Friday, 26 April 2013

Learned helplessness is the way forward, insists Tony Blair

In the 1990s and the 2000s, right-wing parties were the enthusiasts of the market, pushing for the deregulation of banks, the privatisation of core state functions and the whittling away of social protections. All of these now look to have been very bad ideas. The economic crisis should really have discredited the right, not the left. So why is it the left that is paralysed? 
Asks Henry Farrell, suggesting a plausible explanation for why the dysfunctional status quo shows no sign of changing. Maybe he's right and there are inescapable structural reasons why nobody's yet been able to reverse some of those 'very bad ideas':
The problem that the centre-left now faces is not that it wants to make difficult or unpopular choices. It is that no real choices remain. It is lost in the maze, able neither to reach out to its traditional bases of support (which are largely dying or alienated from it anyway) nor to propose any grand new initiatives, the state no longer having the tools to implement them. When the important decisions are all made outside of democratic politics, the centre-left can only keep going through the ritualistic motions of democracy, all the while praying for intercession.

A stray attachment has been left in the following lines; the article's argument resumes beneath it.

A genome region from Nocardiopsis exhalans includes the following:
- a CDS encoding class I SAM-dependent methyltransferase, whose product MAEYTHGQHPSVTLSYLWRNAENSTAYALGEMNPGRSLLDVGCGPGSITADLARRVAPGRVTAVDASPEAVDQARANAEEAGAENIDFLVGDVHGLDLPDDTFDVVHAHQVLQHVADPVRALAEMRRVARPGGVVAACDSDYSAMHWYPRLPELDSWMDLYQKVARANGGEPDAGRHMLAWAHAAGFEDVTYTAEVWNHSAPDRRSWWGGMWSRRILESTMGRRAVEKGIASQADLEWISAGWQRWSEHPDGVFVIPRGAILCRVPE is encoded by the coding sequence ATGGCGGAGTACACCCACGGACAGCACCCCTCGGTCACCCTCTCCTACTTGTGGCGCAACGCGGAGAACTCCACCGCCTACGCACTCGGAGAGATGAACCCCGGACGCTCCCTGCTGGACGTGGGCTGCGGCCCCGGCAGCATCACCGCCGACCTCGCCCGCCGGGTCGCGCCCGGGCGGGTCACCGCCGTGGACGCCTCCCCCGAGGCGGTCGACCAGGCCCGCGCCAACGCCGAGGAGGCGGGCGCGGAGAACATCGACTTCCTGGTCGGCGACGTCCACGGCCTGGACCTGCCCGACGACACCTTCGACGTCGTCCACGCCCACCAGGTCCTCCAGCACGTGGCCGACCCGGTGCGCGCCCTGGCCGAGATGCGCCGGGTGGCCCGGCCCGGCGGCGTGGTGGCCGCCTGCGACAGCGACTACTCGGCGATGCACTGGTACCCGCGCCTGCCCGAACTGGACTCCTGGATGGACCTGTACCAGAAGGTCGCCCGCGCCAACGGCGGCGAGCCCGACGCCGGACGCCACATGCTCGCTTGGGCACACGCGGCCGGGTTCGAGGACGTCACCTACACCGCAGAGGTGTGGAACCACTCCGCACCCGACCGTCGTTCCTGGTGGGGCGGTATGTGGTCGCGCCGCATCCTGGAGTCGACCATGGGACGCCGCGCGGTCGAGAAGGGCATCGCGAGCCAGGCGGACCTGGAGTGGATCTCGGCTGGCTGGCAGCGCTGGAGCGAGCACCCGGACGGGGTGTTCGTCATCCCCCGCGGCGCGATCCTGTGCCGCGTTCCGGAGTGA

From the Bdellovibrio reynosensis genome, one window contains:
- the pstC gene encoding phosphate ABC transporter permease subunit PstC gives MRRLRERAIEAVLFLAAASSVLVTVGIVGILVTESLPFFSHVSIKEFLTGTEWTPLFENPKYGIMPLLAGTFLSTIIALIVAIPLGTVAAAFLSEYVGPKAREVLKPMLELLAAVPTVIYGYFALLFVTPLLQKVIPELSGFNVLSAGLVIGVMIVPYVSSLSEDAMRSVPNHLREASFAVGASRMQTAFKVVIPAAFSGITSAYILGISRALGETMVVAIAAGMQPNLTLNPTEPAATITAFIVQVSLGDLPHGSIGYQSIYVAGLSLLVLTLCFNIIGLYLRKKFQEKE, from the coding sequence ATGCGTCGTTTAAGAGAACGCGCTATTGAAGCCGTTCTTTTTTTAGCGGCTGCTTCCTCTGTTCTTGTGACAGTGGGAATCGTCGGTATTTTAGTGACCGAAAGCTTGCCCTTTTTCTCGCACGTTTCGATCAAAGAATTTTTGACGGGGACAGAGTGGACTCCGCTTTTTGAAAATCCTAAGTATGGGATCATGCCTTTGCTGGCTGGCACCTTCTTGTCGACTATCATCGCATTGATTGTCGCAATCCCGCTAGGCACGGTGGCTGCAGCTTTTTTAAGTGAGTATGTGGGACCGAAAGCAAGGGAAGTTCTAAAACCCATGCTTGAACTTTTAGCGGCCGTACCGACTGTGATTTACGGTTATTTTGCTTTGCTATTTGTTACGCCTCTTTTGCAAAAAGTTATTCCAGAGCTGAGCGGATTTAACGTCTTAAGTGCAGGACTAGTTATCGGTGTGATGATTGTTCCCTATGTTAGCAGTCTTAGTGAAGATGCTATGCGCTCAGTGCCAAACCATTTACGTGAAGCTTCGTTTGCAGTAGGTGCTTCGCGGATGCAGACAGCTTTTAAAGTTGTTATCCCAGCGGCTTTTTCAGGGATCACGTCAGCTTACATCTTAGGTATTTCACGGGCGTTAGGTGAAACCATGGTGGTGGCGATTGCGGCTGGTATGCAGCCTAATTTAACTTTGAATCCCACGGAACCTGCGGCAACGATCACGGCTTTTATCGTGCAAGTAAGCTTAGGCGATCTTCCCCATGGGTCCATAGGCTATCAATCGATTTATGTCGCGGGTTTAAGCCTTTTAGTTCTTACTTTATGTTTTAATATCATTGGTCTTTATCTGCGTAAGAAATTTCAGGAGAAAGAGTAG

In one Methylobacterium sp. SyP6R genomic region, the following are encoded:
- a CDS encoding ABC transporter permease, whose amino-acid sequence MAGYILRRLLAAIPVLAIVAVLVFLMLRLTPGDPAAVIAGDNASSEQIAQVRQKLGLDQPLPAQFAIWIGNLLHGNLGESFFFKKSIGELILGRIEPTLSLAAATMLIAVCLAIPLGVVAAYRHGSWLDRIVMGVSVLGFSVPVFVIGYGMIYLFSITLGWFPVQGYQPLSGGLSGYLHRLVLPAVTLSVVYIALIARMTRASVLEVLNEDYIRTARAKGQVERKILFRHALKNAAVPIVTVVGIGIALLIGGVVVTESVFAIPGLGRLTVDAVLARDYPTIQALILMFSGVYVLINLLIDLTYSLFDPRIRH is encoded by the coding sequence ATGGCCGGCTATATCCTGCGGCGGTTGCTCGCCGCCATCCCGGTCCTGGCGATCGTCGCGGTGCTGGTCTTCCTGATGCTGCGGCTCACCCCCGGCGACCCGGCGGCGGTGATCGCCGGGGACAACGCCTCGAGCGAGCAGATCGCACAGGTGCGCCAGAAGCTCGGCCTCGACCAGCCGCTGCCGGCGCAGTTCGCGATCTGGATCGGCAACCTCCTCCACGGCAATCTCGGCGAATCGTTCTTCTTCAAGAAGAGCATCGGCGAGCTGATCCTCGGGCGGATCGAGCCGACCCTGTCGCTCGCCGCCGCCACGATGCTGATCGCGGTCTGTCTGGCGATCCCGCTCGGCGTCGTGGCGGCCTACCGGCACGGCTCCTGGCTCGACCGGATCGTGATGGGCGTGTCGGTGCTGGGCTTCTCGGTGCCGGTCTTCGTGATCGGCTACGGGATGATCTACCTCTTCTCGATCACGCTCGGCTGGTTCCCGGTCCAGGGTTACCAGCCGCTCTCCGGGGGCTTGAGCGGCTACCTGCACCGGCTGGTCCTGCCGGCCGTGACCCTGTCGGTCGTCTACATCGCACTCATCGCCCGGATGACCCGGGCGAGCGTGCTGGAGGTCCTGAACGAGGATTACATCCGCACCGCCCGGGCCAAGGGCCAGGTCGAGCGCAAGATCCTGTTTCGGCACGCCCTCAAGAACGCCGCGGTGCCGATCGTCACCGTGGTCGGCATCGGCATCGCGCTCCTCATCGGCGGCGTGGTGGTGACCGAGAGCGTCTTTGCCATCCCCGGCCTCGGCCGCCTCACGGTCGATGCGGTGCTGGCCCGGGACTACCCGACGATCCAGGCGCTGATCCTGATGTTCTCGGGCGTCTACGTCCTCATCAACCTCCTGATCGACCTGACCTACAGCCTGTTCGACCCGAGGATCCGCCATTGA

I hope it ain't so, but at least not having the tools is an adequate excuse for not finishing the job. The Labour party's resident back seat driver, Tony Blair, sees the same paradox, but his own excuse for doing little more than rearranging the deckchairs on the Titanic is about as convincing as 'the dog ate my homework':
The paradox of the financial crisis is that, despite being widely held to have been caused by under-regulated markets, it has not brought a decisive shift to the left. But what might happen is that the left believes such a shift has occurred and behaves accordingly.
The cataclysmic failure of a global economic and political consensus based on a distinct, explicit set of right-wing policies 'has not brought a decisive shift to the left', therefore Ed Miliband shouldn't even think about making any radical changes. We know it's broke, but we can't possibly fix it because Mondeo Man says no. The other lot can push the Overton Window as far to the right as they like, but woe betide Ed if he tries to push it back by a single inch.

It's one thing to recognise real obstacles to change, quite another to advocate learned helplessness as a political strategy. If this is the best Blair can come up with, he should stick to jetting around the world, offering his exclusive ego-massage service to the global elite, or enjoying drinks and nibbles with Toby Young and James Delingpole at the next meeting of the Michael Gove fan club.